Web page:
Ghosts, the devil and witchcraft — topics Catholics should be aware of, were the subjects of a lecture open to the public given by Fr. Dennis McManus, an exorcist. He spoke May 24 at Terra Sancta, Rapid City. He was in the Diocese of Rapid City to address the clergy at their annual Clergy Convocation.
Father McManus began by explaining ghosts are essentially souls of humans separated from their bodies after or near death. “Our nation has a thing about magic, witchcraft and ghosts,” he said. “All together there are 32 shows on television about ghosts, zombies, dead people or (demonic) possession.”
He commended Pope Francis for talking frequently about the devil. “What he wants us to know as Catholics is that the devil is a real individual. The devil’s biggest trick in the modern world is to fool us and make us think he doesn’t really exist,” said Father McManus. “If you don’t believe in the devil, you pretty much are a sitting duck for him to be able to do with you what he wants. If we are aware of things we are less likely to be manipulated or fooled by them.”
He cautioned the audience not to be “all jittery sitting home and worrying the devil is going to come visit.” According to McManus, “The devil is not God. He doesn’t have God’s powers. You are a baptized person, (if) you live even a modest Catholic life, go to church occasionally and say your prayers, you stink to the devil. The devil doesn’t hang around Catholics or Protestants or Jews who love God.”
Since the Civil War, the south is full of haunted houses below the Mason Dixon line. “The first thing we have to think about is ghosts are not demons or devils. Ghosts are the souls of the faithful departed whom God has allowed to be in touch with us who are still alive — usually in the place where they lived or died, or did something wrong. Ghosts ask for help to make things right, for the forgiveness of sins,” he said. “Almost all cases of hauntings resolve themselves once a priest has come and said Mass in the place where the ghost was.
“When Mass is offered just for the soul of that one person, they are set free, and off they go to paradise because Mass is the great sacrifice of Jesus himself. Our salvation was purchased by the blood of Jesus.”
Father McManus gave several examples of ghosts in the Bible. In the Gospels, when the apostles see Jesus walking on the water they think he is a ghost. After the resurrection, when Jesus appears in the upper room, again they think he is a ghost. He challenges them by asking Thomas to touch his wounds and wanting something to eat.
“Ghosts for the Jews had only one purpose — to get revenge. The apostles are screaming and afraid. They figure Jesus is angry with them and has come back to get even,” said McManus referring to the betrayal by Judas and Peter denying he knows the Lord. On the day of the resurrection, 500 ghosts rose from the dead and walked through Jerusalem.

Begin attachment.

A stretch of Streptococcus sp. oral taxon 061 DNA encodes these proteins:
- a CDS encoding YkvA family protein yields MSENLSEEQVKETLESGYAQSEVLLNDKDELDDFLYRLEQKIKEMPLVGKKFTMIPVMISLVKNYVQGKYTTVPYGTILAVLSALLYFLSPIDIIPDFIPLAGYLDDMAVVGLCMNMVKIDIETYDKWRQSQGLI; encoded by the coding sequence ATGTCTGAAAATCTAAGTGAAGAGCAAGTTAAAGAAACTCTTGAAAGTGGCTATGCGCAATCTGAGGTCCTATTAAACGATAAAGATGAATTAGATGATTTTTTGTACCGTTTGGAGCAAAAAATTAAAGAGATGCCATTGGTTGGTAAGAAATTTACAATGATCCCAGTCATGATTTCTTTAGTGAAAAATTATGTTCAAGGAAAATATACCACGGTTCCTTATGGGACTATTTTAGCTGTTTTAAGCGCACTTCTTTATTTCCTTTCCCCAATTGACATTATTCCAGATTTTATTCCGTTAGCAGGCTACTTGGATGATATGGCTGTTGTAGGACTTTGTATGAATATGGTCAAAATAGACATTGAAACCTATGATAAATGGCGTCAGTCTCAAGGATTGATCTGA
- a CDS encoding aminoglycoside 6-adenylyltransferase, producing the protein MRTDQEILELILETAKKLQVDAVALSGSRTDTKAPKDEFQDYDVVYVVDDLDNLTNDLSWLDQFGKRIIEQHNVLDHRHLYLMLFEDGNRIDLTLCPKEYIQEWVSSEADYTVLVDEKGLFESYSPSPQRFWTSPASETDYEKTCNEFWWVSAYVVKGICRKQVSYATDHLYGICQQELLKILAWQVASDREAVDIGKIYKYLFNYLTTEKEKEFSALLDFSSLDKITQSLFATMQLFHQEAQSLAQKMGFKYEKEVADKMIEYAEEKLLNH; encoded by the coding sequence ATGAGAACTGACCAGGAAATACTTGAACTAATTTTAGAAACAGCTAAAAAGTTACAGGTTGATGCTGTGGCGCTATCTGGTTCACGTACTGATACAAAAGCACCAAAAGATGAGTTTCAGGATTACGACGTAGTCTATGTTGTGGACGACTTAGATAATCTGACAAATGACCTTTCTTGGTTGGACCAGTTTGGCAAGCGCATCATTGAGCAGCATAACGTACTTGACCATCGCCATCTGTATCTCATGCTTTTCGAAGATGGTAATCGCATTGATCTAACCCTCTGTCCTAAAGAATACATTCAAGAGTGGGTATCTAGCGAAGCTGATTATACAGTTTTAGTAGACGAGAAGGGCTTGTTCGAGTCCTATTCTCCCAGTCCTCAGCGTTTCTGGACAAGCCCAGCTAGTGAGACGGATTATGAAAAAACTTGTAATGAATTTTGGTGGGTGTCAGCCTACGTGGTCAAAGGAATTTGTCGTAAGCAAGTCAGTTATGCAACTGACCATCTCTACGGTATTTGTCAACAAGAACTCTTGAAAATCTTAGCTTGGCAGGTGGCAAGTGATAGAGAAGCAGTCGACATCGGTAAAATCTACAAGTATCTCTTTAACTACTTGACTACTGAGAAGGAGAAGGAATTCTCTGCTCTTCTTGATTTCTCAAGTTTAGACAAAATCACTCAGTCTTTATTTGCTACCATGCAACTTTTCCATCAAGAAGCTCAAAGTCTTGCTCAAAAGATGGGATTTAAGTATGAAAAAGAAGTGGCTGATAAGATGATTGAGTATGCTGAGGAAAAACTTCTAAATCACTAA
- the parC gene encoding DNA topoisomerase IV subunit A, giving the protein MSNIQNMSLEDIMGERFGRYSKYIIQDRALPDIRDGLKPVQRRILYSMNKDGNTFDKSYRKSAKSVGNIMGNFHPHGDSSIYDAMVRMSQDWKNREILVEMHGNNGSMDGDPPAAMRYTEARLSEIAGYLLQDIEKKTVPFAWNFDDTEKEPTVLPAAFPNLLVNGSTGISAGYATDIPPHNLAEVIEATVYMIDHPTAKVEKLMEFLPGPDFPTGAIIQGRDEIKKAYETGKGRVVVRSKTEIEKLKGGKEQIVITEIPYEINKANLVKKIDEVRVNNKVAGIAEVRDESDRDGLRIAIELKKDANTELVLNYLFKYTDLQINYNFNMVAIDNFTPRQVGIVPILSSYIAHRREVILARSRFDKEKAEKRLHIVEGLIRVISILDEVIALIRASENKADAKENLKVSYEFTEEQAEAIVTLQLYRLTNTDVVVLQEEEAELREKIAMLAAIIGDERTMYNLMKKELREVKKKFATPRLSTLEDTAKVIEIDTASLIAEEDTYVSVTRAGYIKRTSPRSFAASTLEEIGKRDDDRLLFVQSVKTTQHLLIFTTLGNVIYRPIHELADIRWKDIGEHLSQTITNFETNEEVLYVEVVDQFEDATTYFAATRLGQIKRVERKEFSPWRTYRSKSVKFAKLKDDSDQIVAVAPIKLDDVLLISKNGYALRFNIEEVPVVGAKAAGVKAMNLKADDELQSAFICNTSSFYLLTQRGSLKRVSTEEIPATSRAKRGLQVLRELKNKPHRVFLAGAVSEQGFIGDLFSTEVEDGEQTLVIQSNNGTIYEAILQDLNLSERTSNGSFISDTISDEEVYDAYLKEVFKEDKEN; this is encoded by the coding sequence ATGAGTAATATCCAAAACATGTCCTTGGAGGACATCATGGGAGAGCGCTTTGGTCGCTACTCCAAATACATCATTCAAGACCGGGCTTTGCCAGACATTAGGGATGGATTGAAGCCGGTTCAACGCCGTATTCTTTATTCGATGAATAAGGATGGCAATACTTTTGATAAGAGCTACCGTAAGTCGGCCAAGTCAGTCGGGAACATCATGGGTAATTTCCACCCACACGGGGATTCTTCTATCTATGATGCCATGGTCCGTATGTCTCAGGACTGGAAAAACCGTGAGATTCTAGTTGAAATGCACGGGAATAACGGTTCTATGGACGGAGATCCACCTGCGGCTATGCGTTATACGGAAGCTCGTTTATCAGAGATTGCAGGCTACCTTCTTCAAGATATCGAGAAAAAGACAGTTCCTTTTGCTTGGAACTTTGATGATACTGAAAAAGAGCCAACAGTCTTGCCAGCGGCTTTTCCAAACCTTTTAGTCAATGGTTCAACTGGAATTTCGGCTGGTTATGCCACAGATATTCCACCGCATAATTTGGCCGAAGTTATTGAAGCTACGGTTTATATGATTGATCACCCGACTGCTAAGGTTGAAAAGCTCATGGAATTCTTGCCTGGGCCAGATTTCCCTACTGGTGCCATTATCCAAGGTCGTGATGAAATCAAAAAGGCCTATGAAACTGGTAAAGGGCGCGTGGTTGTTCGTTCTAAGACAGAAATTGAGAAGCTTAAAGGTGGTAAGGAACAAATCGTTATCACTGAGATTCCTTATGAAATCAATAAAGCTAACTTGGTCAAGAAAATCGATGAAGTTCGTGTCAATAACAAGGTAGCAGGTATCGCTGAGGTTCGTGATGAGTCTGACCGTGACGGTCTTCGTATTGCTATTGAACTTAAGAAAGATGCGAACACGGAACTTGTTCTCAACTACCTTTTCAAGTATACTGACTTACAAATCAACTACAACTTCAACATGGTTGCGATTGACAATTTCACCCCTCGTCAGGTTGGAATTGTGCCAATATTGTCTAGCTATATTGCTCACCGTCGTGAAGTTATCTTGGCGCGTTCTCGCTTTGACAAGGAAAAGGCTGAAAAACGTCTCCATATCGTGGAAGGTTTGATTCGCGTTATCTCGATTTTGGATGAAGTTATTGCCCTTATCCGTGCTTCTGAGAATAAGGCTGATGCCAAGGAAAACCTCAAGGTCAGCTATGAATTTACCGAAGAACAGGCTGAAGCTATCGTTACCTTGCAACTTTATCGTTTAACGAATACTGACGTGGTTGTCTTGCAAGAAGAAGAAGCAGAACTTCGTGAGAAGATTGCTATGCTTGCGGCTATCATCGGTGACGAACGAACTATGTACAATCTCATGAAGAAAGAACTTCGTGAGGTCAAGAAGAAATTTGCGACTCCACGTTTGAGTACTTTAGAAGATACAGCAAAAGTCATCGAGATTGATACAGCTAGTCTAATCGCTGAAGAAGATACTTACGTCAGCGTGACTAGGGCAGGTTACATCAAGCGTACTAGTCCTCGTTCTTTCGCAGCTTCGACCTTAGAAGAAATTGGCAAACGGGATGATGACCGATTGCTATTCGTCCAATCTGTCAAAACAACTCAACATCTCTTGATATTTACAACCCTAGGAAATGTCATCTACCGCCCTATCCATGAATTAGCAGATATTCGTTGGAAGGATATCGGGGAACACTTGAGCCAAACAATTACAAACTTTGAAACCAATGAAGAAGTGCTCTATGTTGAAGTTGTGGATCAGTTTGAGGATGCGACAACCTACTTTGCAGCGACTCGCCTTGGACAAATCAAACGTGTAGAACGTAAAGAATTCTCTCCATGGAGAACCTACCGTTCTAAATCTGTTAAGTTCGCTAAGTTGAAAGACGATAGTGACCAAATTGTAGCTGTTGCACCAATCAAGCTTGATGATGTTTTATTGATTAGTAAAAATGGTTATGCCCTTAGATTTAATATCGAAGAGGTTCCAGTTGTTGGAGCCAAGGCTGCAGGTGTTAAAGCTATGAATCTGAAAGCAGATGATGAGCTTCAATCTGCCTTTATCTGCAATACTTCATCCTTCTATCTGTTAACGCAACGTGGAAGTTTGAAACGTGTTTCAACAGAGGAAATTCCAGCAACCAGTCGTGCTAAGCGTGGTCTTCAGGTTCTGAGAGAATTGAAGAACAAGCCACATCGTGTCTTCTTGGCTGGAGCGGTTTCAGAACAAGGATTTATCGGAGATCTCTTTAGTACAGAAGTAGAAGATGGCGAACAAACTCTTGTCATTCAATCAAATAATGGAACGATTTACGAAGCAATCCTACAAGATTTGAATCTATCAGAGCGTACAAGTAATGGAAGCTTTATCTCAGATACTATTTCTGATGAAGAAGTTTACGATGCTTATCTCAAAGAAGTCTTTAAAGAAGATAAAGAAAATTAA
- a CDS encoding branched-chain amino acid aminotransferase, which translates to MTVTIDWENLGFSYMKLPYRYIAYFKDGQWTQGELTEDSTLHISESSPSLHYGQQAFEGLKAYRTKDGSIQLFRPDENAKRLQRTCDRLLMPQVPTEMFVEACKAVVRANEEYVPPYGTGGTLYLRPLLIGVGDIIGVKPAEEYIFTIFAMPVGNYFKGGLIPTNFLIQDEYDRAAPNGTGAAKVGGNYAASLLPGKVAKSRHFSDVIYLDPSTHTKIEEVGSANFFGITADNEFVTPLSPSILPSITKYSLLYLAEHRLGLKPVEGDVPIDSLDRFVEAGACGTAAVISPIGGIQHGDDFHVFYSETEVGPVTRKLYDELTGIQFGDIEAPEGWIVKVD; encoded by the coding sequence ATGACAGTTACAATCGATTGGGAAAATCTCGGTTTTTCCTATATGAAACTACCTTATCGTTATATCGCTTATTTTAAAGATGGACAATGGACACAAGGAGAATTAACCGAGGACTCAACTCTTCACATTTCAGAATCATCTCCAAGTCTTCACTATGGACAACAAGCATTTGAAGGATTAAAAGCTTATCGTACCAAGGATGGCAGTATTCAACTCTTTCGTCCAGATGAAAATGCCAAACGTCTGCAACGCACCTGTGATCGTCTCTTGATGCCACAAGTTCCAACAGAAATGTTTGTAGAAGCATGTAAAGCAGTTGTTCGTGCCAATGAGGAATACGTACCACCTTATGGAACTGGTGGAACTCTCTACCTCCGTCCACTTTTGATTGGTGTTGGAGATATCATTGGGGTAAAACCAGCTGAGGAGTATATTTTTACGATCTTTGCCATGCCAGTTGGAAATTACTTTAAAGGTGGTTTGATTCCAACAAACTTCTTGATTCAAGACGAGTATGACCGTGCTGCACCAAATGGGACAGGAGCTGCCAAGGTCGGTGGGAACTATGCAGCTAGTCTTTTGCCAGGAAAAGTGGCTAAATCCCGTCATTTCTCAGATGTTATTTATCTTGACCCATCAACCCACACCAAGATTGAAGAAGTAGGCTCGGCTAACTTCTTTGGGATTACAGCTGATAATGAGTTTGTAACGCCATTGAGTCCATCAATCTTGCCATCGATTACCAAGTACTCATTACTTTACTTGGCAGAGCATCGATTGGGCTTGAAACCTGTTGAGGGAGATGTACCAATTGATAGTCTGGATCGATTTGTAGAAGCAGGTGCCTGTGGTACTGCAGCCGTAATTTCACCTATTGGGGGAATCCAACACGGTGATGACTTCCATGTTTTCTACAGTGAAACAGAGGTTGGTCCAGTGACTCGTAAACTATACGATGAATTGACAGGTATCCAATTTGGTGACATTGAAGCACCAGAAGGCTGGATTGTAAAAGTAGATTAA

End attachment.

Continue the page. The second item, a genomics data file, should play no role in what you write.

“God needed the Jews to see Jesus sets the dead free,” he said.
“How many times in your life have you lost someone, a husband, a wife, God forbid a child, brother or sister, and you have dreamt of them?” he asked. “Occasionally we have seen them especially at the time of their death. They come to say goodbye and to ask for prayers.”
Using his nickname for the devil, he said, “Old Red Legs has nothing to do with ghosts. He can’t get his hands on ghosts even if he tried because ghosts are already in purgatory — on their way to heaven. God allows them to ask the church for help in this entrance to heaven. There are a million entrances into the dark kingdom and only one into heaven.”
Father McManus recounted the story of two high school girls who brought him a Ouija board they had been using for a year. The planchette was starting to move on it’s own without their hands. When he recommended they quit using it, the girls refused saying they used it to learn “secret stuff.” They were addicted to the flow of information and couldn’t stop. He offered to fix it for them and got out a hammer and smashed it. They protested.
“It won’t bother you again,” he said. “What I wrecked is your dependency. I’m warning you whatever moves something by itself is no friend.”
He continued his talk discussing witchcraft, which is prevalent in many cultures.
“In my part of the world, in Mobile, Ala., it’s voodoo. To get even with somebody, go to a voodoo witch — ‘that guy cheated me out of money,’ ‘that man took away my son,’ ‘that woman wrecked my marriage …’”
Bishops will call him, all shook up, when churches are vandalized. He explains that is a rite of passage for a coven. Father McManus said the number of covens is growing attended by white American lawyers, doctors, ministers, professors and businessmen worshiping Satan. “There are now more covens than there are parish churches, convents, schools and clinics put together,” he said. “They promise you whatever you like — drugs, sex, booze, money, jobs, position, anything. It’s all on condition that you do what you are asked to do at a future date.” That could include theft or murder.
The exorcist concluded with possession. It occurs when a human consents to form a long-term relationship with a demon.
Exorcism puts an end to the relationships between demons and humans. The person has to reject, renounce and rebuke what ever it is they are supplying.
“Then the power of Jesus can come in and break the bonds,” he said. “If you go to hell it was your choice. God will use any little scrap of our life to make sure we won’t go to hell.”